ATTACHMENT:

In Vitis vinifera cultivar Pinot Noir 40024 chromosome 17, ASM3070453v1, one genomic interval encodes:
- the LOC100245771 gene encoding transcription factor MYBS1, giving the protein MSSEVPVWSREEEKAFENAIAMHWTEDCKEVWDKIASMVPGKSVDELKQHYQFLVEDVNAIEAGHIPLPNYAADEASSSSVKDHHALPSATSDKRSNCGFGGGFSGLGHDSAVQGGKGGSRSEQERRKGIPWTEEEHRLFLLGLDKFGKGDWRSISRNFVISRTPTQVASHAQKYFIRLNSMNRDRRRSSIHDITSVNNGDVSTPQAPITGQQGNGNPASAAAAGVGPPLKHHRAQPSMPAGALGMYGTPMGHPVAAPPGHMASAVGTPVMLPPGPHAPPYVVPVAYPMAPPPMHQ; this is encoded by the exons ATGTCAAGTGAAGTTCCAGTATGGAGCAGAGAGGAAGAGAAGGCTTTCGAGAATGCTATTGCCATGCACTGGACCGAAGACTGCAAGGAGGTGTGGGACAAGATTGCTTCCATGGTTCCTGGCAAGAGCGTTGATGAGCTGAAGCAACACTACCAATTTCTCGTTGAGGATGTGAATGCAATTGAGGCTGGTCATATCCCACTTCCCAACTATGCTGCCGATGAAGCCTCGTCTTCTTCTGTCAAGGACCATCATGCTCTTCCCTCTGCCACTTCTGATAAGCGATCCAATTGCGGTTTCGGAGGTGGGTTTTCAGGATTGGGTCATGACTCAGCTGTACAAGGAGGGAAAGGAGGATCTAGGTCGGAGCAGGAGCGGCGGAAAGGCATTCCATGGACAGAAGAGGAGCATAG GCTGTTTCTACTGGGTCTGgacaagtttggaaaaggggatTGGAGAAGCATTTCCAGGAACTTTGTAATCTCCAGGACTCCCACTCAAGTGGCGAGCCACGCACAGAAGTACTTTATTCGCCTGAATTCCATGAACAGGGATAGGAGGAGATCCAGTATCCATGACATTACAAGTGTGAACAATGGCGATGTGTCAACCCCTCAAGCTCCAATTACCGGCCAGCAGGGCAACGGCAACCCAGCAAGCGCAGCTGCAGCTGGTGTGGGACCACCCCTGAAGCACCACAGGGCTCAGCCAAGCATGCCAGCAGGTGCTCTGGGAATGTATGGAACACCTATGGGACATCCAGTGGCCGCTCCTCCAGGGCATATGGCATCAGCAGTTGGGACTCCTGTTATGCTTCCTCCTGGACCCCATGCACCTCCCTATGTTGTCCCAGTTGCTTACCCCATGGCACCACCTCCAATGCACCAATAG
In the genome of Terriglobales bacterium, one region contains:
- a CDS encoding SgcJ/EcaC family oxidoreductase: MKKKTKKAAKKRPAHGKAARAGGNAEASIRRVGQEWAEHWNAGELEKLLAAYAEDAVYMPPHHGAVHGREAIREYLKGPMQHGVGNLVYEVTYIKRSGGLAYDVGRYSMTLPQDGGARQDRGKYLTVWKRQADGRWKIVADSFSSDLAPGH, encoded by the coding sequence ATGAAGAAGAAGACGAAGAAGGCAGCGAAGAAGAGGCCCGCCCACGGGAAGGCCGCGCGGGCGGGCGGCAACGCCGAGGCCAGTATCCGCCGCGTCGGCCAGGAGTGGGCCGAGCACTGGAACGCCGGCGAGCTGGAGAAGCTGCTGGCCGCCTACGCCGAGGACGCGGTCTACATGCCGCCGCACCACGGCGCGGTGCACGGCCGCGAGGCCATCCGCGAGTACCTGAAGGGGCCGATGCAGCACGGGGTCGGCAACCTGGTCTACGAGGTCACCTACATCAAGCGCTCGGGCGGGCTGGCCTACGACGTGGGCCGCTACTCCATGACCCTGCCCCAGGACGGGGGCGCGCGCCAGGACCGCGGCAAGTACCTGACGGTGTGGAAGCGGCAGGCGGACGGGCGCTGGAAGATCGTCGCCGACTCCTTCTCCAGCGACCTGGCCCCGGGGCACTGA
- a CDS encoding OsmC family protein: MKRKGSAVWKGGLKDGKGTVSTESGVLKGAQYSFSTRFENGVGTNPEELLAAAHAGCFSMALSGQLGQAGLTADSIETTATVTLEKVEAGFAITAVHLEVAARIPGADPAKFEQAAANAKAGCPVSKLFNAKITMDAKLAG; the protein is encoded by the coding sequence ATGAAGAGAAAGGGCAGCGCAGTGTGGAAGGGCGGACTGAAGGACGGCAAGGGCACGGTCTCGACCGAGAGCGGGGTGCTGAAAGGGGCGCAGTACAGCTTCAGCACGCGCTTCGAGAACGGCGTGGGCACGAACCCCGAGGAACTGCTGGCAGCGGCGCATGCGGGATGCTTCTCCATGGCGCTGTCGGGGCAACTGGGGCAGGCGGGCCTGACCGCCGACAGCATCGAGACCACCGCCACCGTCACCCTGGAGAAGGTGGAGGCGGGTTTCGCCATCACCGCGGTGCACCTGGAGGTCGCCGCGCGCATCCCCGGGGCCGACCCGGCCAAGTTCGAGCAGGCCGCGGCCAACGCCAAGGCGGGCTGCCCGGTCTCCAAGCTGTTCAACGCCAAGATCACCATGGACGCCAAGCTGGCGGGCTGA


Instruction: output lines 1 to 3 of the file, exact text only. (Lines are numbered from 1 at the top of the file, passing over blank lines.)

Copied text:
In Vitis vinifera cultivar Pinot Noir 40024 chromosome 17, ASM3070453v1, one genomic interval encodes:
- the LOC100245771 gene encoding transcription factor MYBS1, giving the protein MSSEVPVWSREEEKAFENAIAMHWTEDCKEVWDKIASMVPGKSVDELKQHYQFLVEDVNAIEAGHIPLPNYAADEASSSSVKDHHALPSATSDKRSNCGFGGGFSGLGHDSAVQGGKGGSRSEQERRKGIPWTEEEHRLFLLGLDKFGKGDWRSISRNFVISRTPTQVASHAQKYFIRLNSMNRDRRRSSIHDITSVNNGDVSTPQAPITGQQGNGNPASAAAAGVGPPLKHHRAQPSMPAGALGMYGTPMGHPVAAPPGHMASAVGTPVMLPPGPHAPPYVVPVAYPMAPPPMHQ; this is encoded by the exons ATGTCAAGTGAAGTTCCAGTATGGAGCAGAGAGGAAGAGAAGGCTTTCGAGAATGCTATTGCCATGCACTGGACCGAAGACTGCAAGGAGGTGTGGGACAAGATTGCTTCCATGGTTCCTGGCAAGAGCGTTGATGAGCTGAAGCAACACTACCAATTTCTCGTTGAGGATGTGAATGCAATTGAGGCTGGTCATATCCCACTTCCCAACTATGCTGCCGATGAAGCCTCGTCTTCTTCTGTCAAGGACCATCATGCTCTTCCCTCTGCCACTTCTGATAAGCGATCCAATTGCGGTTTCGGAGGTGGGTTTTCAGGATTGGGTCATGACTCAGCTGTACAAGGAGGGAAAGGAGGATCTAGGTCGGAGCAGGAGCGGCGGAAAGGCATTCCATGGACAGAAGAGGAGCATAG GCTGTTTCTACTGGGTCTGgacaagtttggaaaaggggatTGGAGAAGCATTTCCAGGAACTTTGTAATCTCCAGGACTCCCACTCAAGTGGCGAGCCACGCACAGAAGTACTTTATTCGCCTGAATTCCATGAACAGGGATAGGAGGAGATCCAGTATCCATGACATTACAAGTGTGAACAATGGCGATGTGTCAACCCCTCAAGCTCCAATTACCGGCCAGCAGGGCAACGGCAACCCAGCAAGCGCAGCTGCAGCTGGTGTGGGACCACCCCTGAAGCACCACAGGGCTCAGCCAAGCATGCCAGCAGGTGCTCTGGGAATGTATGGAACACCTATGGGACATCCAGTGGCCGCTCCTCCAGGGCATATGGCATCAGCAGTTGGGACTCCTGTTATGCTTCCTCCTGGACCCCATGCACCTCCCTATGTTGTCCCAGTTGCTTACCCCATGGCACCACCTCCAATGCACCAATAG
In the genome of Terriglobales bacterium, one region contains: